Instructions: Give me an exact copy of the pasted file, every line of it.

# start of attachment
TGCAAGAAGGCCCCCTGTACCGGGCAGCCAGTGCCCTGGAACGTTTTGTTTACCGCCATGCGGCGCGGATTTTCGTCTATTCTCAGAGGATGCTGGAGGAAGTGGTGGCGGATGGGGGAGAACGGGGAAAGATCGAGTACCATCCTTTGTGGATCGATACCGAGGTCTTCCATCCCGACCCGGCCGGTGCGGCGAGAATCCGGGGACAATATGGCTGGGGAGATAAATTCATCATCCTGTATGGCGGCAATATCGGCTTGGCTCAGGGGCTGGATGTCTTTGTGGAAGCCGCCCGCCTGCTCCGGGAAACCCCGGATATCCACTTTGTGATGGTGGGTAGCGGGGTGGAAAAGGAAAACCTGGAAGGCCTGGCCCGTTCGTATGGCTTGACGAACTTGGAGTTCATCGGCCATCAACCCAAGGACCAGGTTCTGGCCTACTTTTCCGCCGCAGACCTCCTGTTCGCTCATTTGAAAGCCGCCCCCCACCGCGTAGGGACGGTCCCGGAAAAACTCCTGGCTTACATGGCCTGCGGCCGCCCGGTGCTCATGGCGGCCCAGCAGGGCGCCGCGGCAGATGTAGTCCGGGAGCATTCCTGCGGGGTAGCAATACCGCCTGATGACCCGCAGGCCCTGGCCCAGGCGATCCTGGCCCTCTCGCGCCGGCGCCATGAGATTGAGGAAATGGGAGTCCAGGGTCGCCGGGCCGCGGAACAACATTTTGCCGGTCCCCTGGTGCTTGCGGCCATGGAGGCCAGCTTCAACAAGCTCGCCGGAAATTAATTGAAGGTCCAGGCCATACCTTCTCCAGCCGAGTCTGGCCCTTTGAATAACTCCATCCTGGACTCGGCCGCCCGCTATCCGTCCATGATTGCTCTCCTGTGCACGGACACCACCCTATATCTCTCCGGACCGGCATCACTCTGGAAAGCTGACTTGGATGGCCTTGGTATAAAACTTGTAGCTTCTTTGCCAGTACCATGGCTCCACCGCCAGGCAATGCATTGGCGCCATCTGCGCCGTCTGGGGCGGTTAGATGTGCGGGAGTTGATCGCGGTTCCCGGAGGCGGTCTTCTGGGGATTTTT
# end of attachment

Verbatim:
TGCAAGAAGGCCCCCTGTACCGGGCAGCCAGTGCCCTGGAACGTTTTGTTTACCGCCATGCGGCGCGGATTTTCGTCTATTCTCAGAGGATGCTGGAGGAAGTGGTGGCGGATGGGGGAGAACGGGGAAAGATCGAGTACCATCCTTTGTGGATCGATACCGAGGTCTTCCATCCCGACCCGGCCGGTGCGGCGAGAATCCGGGGACAATATGGCTGGGGAGATAAATTCATCATCCTGTATGGCGGCAATATCGGCTTGGCTCAGGGGCTGGATGTCTTTGTGGAAGCCGCCCGCCTGCTCCGGGAAACCCCGGATATCCACTTTGTGATGGTGGGTAGCGGGGTGGAAAAGGAAAACCTGGAAGGCCTGGCCCGTTCGTATGGCTTGACGAACTTGGAGTTCATCGGCCATCAACCCAAGGACCAGGTTCTGGCCTACTTTTCCGCCGCAGACCTCCTGTTCGCTCATTTGAAAGCCGCCCCCCACCGCGTAGGGACGGTCCCGGAAAAACTCCTGGCTTACATGGCCTGCGGCCGCCCGGTGCTCATGGCGGCCCAGCAGGGCGCCGCGGCAGATGTAGTCCGGGAGCATTCCTGCGGGGTAGCAATACCGCCTGATGACCCGCAGGCCCTGGCCCAGGCGATCCTGGCCCTCTCGCGCCGGCGCCATGAGATTGAGGAAATGGGAGTCCAGGGTCGCCGGGCCGCGGAACAACATTTTGCCGGTCCCCTGGTGCTTGCGGCCATGGAGGCCAGCTTCAACAAGCTCGCCGGAAATTAATTGAAGGTCCAGGCCATACCTTCTCCAGCCGAGTCTGGCCCTTTGAATAACTCCATCCTGGACTCGGCCGCCCGCTATCCGTCCATGATTGCTCTCCTGTGCACGGACACCACCCTATATCTCTCCGGACCGGCATCACTCTGGAAAGCTGACTTGGATGGCCTTGGTATAAAACTTGTAGCTTCTTTGCCAGTACCATGGCTCCACCGCCAGGCAATGCATTGGCGCCATCTGCGCCGTCTGGGGCGGTTAGATGTGCGGGAGTTGATCGCGGTTCCCGGAGGCGGTCTTCTGGGGATTTTT